Dr Natalie Loxton, from the School of Applied Psychology in Griffith Health is the winner of a 2019 Griffith Group Learning and Teaching Citation.
What motivates and inspires you in your teaching?
Assisting students with challenging course content motivates and inspires me to develop approaches to presenting material in an interesting and interactive way. I think this is particularly important in teaching courses such as statistics, where students have high levels of anxiety, and have difficulty seeing the relevance to the field of Psychology. I love technology (ask my colleagues) so it is natural that I’ve turned to this as a solution for assisting my students.
How have teaching practices in your discipline changed with the introduction of new technologies, and how has technology changed the way you interact and engage with your students?
With the increasing need for students to manage multiple responsibilities while they study, new technology, especially mobile technology, has greatly changed where and when students engage in their learning. Having access to a host of new apps and programs I have been able to create a suite of innovative course resources that students can access on their phone, tablets, and computers. By providing a wider range of technologies than in the past students are able to engage with course material wherever they choose (at their desk, on a bus, anywhere really). These technologies also help with overcoming the anxieties that are often elevated in Psychology students in statistics courses by providing resources that break down larger learning tasks into smaller more manageable chunks that they can work on privately and revisit as required.
Can you tell us more about the immersive and interactive teaching resources you developed and use in your statistics course?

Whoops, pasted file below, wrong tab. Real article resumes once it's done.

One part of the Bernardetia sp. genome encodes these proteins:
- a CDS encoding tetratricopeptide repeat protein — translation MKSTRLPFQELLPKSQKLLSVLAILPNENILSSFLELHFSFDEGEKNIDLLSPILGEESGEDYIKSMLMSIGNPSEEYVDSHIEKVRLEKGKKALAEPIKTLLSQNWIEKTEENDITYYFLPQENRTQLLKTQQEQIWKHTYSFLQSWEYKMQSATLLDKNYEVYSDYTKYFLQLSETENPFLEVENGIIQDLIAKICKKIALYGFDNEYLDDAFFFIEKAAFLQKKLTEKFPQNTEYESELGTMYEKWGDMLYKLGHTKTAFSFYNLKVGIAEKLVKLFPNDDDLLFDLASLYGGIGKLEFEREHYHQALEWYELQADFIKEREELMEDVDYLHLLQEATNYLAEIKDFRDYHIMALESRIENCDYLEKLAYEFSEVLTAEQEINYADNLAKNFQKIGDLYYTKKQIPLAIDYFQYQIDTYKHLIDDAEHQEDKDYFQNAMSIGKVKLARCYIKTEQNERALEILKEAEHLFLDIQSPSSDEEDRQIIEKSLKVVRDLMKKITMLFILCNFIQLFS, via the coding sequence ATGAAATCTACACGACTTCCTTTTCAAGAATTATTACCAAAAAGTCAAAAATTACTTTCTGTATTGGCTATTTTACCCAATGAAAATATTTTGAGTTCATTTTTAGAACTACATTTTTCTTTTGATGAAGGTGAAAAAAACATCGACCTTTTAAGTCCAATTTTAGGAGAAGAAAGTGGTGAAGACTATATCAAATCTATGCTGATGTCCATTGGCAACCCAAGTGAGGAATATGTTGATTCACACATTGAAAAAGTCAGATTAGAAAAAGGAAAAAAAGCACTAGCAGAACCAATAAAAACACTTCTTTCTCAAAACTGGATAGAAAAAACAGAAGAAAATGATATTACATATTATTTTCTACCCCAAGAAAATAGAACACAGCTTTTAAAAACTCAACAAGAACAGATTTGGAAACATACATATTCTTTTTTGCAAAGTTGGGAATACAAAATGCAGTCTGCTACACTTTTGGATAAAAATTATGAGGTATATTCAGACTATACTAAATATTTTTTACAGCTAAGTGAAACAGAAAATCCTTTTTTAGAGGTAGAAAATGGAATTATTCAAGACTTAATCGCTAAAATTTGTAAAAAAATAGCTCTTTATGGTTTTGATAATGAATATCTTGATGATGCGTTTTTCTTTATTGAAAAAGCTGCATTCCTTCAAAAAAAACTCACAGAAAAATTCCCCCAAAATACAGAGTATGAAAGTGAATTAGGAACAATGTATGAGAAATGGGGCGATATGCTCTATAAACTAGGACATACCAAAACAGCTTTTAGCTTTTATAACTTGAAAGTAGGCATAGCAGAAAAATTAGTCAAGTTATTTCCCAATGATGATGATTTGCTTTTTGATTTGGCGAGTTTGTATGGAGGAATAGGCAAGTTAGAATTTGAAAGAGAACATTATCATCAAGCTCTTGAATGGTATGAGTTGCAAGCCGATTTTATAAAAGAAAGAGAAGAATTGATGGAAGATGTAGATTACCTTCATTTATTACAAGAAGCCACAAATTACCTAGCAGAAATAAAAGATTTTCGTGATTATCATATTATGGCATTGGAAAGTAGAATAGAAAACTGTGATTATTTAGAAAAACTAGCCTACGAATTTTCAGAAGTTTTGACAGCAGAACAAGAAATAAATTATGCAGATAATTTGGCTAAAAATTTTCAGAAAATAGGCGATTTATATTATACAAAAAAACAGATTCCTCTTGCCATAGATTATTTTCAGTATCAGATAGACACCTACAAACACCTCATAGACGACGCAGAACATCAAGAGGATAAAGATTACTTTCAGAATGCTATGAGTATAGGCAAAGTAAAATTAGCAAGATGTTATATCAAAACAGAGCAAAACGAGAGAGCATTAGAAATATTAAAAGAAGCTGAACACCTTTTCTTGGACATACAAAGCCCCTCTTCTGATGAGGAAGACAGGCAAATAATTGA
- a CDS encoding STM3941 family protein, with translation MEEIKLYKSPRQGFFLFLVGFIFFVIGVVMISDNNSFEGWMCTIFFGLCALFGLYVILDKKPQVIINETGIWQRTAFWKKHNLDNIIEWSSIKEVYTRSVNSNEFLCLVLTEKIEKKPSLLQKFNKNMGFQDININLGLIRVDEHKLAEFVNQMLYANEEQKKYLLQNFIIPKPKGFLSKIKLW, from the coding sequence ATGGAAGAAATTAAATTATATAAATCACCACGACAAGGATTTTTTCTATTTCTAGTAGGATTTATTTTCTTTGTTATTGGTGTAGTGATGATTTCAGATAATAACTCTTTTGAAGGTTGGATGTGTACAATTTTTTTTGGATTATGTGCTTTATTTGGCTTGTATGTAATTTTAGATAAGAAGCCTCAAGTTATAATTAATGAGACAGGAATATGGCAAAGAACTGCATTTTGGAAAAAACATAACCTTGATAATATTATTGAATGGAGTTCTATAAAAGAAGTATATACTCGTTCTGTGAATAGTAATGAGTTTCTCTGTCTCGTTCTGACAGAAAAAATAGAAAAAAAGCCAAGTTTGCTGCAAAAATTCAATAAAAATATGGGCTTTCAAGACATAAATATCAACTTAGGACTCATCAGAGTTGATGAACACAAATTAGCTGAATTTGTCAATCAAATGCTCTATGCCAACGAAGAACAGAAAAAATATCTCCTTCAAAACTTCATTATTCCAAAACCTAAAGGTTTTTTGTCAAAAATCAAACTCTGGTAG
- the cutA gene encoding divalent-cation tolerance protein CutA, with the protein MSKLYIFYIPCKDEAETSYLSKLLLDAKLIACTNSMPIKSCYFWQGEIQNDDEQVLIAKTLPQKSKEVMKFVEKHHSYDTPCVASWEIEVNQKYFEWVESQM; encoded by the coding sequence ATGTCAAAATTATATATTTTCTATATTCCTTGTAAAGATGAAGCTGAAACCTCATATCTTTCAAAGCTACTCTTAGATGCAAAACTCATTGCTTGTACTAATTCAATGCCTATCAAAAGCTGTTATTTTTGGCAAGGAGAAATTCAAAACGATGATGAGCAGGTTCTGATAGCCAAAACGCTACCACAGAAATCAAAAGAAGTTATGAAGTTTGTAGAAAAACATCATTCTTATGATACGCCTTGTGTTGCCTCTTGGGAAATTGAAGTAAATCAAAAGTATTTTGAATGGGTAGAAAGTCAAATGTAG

The teaching resources I have developed range from worksheets that students complete during lectures, to online “Spark” pages that students can use as self-paced tutorials when revising their notes for assignments, exam preparation, and that they can access after they complete the course. I particularly enjoy teaching this course and use these resources to convey my enthusiasm for the content, to actively engage students, and to reduce the stress and mystery often associated with statistics. Many students (some even years later) have told me how much they have enjoyed the course and especially the resources that I have developed such as lecture-specific crosswords, animated lecture slides, in class worksheets and games, and screencasts embedded within the online Spark pages. One of the Spark pages can be found at this link.
What have you learnt throughout your academic career about creating an engaging learning experience for students, and what have you learnt from experimenting with new approaches that didn’t quite work out?
It is often difficult to gauge if a learning experience designed to engage students will work. Sometimes the experience works well for a proportion of students but not others. In such cases thoughtful feedback from students has led to changes that have resulted in a different approach that then engages most students.
Given it isn’t always easy to innovate within a learning and teaching context, what advice do you have for colleagues looking to try something new in their teaching?
Don’t be afraid to make mistakes and experiment. Seek feedback from students as to things that work and those that do not. I find technology enjoyable and so that is the space in which I tend to find inspiration and avenues to enhance my teaching. However, innovation does not need to be limited to technology. My advise would be to use look at aspects of your world that keeps you interested and motivated and that maybe something that may lead to a new approach in your own teaching practice.
What is something new you are looking forward to trying in your learning and teaching practice over the next year or so?
One of my courses is being modified to be offered in a blended mode in 2020. This will provide an opportunity to introduce online content such as podcasts and greater use of active learning experiences in the classroom.
What advice do you have for educators looking to enhance their teaching practice?
Similar to my response above, find things that interest and motivate you. Look outside of usual learning and teaching sources. For example, I tend to listen to podcasts and read about technology, productivity, design, etc. These perspectives are then incorporated into my teaching. Overall though, my advice is to have fun.